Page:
Heart Of Darkness

The Wall Street Journal reported today that the US military will sign an agreement with Niger.  The agreement could be the first steps into another decade of overseas military involvement.  How deep an involvement and at what costs (human and monetary) is unknown.

This is the type of announcement that often goes unnoticed.  It’s only a small country and for the most part there is no shooting there.  Further we are reading about the French intervention in Mali and their early success in turning the tide of war against the radical Muslim insurgents.  The tendency is to let this announcement pass.  Let’s wait and see.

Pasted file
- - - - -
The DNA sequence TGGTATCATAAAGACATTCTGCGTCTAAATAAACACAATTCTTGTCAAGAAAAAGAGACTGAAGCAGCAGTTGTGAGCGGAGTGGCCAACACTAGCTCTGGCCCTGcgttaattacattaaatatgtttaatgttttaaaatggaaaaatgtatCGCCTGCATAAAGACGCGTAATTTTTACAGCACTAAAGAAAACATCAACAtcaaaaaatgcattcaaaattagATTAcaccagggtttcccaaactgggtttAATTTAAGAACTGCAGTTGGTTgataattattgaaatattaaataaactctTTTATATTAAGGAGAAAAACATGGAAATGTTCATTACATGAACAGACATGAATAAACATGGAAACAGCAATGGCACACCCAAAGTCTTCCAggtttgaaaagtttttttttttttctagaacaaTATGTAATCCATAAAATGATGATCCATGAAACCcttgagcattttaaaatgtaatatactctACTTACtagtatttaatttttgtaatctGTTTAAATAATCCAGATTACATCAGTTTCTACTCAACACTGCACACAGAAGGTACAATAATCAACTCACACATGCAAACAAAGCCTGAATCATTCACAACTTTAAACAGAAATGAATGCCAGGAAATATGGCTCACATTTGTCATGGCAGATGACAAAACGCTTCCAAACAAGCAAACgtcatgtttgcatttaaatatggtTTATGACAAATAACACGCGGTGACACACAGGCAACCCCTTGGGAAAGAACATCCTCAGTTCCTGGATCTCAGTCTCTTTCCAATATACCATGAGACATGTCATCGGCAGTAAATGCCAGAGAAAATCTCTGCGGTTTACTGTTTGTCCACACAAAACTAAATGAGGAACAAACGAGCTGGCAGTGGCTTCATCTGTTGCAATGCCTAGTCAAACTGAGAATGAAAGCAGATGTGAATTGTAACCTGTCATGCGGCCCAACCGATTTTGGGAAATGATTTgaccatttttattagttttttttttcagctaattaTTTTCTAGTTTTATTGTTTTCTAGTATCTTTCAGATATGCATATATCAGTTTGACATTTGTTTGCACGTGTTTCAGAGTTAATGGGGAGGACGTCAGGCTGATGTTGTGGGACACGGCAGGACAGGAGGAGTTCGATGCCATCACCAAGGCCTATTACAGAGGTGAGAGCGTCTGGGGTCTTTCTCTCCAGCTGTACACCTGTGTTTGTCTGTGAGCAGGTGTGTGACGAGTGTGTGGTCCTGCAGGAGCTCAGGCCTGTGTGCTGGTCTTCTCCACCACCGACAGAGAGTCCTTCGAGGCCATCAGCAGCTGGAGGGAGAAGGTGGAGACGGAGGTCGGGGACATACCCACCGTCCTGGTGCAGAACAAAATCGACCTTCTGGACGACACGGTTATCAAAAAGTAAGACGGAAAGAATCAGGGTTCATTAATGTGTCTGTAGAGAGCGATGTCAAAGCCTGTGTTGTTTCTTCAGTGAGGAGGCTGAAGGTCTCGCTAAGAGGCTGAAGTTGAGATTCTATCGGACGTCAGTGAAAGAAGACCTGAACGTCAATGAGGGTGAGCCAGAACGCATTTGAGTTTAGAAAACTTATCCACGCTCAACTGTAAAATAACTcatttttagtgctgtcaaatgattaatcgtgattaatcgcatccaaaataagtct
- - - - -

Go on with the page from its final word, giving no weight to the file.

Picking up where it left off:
One cannot know the future, and it is often extremely difficult to make sense of the past.  Entering into military agreements in the heart of Africa, however, is no small deal.  The lessons of Afghanistan (protracted war and no possible victory in sight) and the even more unimaginable invasion and occupation of Iraq (regional destabilization and the freeing of insane religious hatred) should make us cautious on where our military treads.

Three questions.  (1) How does military intervention in Africa serve our national interests?  (2) What are our goals and how will we know they have been achieved?  (3)  What costs will we accept and how will they be paid for?   And, how will the US exit Africa if the costs become too high or our national interests are no longer served by presence in Africa?

If these questions seem frivolous, substitute Iraq or Afghanistan in place of Africa.

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